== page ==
Phillie phanatics are now left to ponder the likely ramifications of this action, or inaction. If reports are to be believed, the Phils and Moyer are not far from agreement on a new deal, one that will probably involve two seasons plus a team option. For a 46 year old pitcher, this seems uncharted waters, but Jamie Moyer is coming off a 16 win season, remains in great shape and seems deserving of his just rewards after his efforts on behalf of the championship run in 2008.
However, a player and his ego are never far removed from each other and it will be interesting to see just how Moyer views this perceived "slap in the face" of non-arbitration. He is a classy guy and understands the business aspect of the game but, as previously mentioned, the Phillies have entered dangerous territory with this move. Stay tuned.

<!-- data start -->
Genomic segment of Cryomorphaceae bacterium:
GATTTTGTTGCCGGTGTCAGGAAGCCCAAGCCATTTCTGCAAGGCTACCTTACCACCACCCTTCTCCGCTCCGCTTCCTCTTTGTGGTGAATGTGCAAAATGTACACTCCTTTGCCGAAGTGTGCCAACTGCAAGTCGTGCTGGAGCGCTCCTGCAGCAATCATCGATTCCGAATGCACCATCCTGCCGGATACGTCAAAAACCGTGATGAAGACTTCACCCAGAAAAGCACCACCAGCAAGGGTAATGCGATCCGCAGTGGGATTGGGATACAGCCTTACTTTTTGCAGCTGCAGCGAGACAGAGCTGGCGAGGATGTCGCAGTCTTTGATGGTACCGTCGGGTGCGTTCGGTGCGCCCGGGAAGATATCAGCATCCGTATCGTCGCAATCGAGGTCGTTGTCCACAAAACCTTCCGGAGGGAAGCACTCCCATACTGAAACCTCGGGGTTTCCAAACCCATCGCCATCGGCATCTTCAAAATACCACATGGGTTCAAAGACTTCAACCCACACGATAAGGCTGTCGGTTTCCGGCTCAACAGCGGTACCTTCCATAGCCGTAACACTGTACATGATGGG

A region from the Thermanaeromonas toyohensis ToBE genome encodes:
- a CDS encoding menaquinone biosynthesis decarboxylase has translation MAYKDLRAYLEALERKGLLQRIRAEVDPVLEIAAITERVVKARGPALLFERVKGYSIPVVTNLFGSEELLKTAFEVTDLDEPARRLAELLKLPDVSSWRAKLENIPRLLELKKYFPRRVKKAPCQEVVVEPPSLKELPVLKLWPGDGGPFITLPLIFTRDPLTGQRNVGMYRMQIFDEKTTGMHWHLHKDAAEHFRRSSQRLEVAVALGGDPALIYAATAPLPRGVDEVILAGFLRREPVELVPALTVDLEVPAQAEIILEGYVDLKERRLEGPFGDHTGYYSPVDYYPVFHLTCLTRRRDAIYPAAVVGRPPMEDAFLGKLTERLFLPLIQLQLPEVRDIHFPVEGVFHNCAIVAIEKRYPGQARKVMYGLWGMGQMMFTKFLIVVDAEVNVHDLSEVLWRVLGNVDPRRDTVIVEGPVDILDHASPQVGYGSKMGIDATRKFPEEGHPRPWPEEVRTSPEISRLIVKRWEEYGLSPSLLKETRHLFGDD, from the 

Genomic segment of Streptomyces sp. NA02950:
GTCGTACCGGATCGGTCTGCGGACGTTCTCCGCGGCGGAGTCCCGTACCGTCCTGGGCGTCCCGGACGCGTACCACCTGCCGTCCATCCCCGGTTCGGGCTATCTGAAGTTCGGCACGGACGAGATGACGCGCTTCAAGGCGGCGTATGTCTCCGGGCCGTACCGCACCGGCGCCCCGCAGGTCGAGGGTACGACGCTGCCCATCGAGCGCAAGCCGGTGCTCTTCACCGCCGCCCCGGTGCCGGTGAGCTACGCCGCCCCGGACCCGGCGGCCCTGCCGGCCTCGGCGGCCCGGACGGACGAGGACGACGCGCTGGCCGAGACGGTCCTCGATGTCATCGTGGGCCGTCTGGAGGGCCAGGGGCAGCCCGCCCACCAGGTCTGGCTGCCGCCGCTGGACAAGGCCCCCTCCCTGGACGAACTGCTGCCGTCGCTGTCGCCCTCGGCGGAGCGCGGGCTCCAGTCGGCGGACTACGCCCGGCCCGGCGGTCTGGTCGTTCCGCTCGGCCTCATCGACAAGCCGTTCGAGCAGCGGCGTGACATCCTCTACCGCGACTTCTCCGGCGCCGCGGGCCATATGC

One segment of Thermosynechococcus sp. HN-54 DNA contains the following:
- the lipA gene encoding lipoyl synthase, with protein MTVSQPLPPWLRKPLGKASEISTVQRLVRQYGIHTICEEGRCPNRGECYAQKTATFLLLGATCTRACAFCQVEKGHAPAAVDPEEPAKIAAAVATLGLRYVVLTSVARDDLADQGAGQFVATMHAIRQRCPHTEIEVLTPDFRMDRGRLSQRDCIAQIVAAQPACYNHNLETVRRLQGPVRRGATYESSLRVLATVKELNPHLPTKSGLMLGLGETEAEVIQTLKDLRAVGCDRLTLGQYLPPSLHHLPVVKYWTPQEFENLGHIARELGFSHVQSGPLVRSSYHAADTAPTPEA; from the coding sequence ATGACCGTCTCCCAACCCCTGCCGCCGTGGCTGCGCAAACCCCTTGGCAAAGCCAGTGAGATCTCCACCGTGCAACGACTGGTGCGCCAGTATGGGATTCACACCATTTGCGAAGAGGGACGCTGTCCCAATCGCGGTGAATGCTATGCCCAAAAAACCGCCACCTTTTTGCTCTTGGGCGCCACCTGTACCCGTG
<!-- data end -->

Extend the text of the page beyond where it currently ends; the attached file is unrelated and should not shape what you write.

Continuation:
Pat Burrell's case is a somewhat more complex one. There are many within the Phillie community who feel that his career in Philadelphia has run its course and culminated in a grand finale championship season. They site as evidence his slowness afoot, and his defensive inadequacies in left field. They talk at length about his long and pronounced slumps at the plate and theorize that his career could catapult downhill quite rapidly. Perhaps.
Still, it is well worth remembering that this is a player who has annually averaged over 30 home runs and 90 RBI while routinely being replaced by the seventh inning of any game the Phillies led. It can easily be quantified that Burrell has lost on average 100 at bats a season because of this, 100 at bats that well could have pushed his home run totals to nearly 40 and his RBI average to well over 100 per season. Not necessarily easy numbers to replace.